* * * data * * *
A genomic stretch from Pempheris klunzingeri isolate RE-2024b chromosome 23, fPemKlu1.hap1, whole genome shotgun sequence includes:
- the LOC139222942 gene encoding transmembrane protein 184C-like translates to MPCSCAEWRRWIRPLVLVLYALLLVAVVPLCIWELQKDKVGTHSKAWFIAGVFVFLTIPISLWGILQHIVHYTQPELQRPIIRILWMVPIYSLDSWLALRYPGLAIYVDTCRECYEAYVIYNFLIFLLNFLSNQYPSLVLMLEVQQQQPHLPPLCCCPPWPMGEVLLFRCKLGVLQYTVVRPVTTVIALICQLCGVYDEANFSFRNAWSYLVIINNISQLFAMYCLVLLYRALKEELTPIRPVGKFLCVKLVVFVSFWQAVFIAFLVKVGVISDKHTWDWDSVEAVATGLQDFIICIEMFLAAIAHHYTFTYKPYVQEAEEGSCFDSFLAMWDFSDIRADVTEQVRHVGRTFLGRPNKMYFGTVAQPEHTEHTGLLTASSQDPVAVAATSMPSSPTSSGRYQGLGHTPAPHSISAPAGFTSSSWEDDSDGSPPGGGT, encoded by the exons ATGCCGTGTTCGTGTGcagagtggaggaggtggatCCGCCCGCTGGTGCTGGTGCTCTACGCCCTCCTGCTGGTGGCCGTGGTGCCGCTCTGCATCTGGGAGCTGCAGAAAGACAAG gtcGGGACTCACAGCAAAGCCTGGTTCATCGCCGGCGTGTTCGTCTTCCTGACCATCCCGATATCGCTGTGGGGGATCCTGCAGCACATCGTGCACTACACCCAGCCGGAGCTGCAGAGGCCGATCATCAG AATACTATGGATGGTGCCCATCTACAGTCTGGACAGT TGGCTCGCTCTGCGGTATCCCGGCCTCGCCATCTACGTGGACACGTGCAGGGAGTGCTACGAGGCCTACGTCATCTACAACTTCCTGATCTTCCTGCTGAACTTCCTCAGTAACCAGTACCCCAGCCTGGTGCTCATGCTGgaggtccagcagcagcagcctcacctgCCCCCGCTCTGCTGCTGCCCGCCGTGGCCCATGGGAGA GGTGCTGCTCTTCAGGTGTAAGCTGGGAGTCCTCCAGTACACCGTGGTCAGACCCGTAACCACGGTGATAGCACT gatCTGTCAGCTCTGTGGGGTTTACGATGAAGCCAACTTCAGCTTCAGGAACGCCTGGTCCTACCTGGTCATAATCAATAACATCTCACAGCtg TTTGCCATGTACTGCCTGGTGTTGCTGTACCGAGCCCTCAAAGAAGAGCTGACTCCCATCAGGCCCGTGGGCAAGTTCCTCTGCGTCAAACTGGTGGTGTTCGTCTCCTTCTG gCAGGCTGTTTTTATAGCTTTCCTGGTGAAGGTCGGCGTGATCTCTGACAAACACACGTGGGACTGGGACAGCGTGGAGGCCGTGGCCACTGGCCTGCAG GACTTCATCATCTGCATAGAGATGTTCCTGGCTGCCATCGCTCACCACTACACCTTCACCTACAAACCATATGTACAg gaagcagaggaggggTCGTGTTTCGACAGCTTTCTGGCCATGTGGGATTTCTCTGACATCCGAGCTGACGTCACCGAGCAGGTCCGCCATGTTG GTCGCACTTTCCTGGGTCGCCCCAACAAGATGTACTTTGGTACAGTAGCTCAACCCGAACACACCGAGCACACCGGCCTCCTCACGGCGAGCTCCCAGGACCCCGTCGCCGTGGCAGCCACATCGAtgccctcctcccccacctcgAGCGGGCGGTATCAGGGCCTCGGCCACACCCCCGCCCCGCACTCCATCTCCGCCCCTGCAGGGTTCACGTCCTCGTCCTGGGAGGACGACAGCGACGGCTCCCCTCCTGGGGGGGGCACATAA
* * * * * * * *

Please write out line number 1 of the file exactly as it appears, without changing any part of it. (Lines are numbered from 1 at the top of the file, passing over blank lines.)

A genomic stretch from Pempheris klunzingeri isolate RE-2024b chromosome 23, fPemKlu1.hap1, whole genome shotgun sequence includes: